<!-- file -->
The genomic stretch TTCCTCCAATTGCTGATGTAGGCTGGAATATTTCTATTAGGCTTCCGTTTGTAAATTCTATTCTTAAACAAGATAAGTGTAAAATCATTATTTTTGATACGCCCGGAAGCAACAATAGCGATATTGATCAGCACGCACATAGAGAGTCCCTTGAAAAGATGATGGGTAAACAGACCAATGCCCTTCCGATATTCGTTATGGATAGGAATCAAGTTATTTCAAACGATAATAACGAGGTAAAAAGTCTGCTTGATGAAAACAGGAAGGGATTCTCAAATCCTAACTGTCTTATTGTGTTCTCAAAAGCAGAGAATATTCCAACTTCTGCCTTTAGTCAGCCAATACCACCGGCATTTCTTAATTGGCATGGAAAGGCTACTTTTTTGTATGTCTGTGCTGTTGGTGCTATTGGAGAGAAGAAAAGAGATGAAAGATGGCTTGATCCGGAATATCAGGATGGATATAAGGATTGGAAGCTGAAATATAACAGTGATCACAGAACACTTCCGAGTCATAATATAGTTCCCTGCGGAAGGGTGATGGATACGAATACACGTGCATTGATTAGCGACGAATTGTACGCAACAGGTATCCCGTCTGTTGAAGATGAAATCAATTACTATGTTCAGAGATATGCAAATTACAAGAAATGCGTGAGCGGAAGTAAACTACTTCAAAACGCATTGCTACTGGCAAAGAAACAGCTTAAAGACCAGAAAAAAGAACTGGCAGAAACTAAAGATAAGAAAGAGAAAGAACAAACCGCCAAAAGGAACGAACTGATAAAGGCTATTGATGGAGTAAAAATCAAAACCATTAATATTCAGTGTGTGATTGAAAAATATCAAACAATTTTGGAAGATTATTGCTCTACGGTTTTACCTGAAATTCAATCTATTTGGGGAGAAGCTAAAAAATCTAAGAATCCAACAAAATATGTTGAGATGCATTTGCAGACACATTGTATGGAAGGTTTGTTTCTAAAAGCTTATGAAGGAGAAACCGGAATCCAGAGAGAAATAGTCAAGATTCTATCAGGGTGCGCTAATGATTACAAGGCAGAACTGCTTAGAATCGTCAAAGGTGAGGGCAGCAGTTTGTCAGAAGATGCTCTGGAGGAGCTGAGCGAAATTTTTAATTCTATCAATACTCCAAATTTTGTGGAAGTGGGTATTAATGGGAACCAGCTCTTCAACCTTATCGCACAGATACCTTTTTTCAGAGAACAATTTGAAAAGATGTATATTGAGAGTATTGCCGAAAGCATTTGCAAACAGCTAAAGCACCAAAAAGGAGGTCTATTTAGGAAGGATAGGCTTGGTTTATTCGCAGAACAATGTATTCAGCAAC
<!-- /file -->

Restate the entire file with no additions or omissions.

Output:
The genomic stretch TTCCTCCAATTGCTGATGTAGGCTGGAATATTTCTATTAGGCTTCCGTTTGTAAATTCTATTCTTAAACAAGATAAGTGTAAAATCATTATTTTTGATACGCCCGGAAGCAACAATAGCGATATTGATCAGCACGCACATAGAGAGTCCCTTGAAAAGATGATGGGTAAACAGACCAATGCCCTTCCGATATTCGTTATGGATAGGAATCAAGTTATTTCAAACGATAATAACGAGGTAAAAAGTCTGCTTGATGAAAACAGGAAGGGATTCTCAAATCCTAACTGTCTTATTGTGTTCTCAAAAGCAGAGAATATTCCAACTTCTGCCTTTAGTCAGCCAATACCACCGGCATTTCTTAATTGGCATGGAAAGGCTACTTTTTTGTATGTCTGTGCTGTTGGTGCTATTGGAGAGAAGAAAAGAGATGAAAGATGGCTTGATCCGGAATATCAGGATGGATATAAGGATTGGAAGCTGAAATATAACAGTGATCACAGAACACTTCCGAGTCATAATATAGTTCCCTGCGGAAGGGTGATGGATACGAATACACGTGCATTGATTAGCGACGAATTGTACGCAACAGGTATCCCGTCTGTTGAAGATGAAATCAATTACTATGTTCAGAGATATGCAAATTACAAGAAATGCGTGAGCGGAAGTAAACTACTTCAAAACGCATTGCTACTGGCAAAGAAACAGCTTAAAGACCAGAAAAAAGAACTGGCAGAAACTAAAGATAAGAAAGAGAAAGAACAAACCGCCAAAAGGAACGAACTGATAAAGGCTATTGATGGAGTAAAAATCAAAACCATTAATATTCAGTGTGTGATTGAAAAATATCAAACAATTTTGGAAGATTATTGCTCTACGGTTTTACCTGAAATTCAATCTATTTGGGGAGAAGCTAAAAAATCTAAGAATCCAACAAAATATGTTGAGATGCATTTGCAGACACATTGTATGGAAGGTTTGTTTCTAAAAGCTTATGAAGGAGAAACCGGAATCCAGAGAGAAATAGTCAAGATTCTATCAGGGTGCGCTAATGATTACAAGGCAGAACTGCTTAGAATCGTCAAAGGTGAGGGCAGCAGTTTGTCAGAAGATGCTCTGGAGGAGCTGAGCGAAATTTTTAATTCTATCAATACTCCAAATTTTGTGGAAGTGGGTATTAATGGGAACCAGCTCTTCAACCTTATCGCACAGATACCTTTTTTCAGAGAACAATTTGAAAAGATGTATATTGAGAGTATTGCCGAAAGCATTTGCAAACAGCTAAAGCACCAAAAAGGAGGTCTATTTAGGAAGGATAGGCTTGGTTTATTCGCAGAACAATGTATTCAGCAAC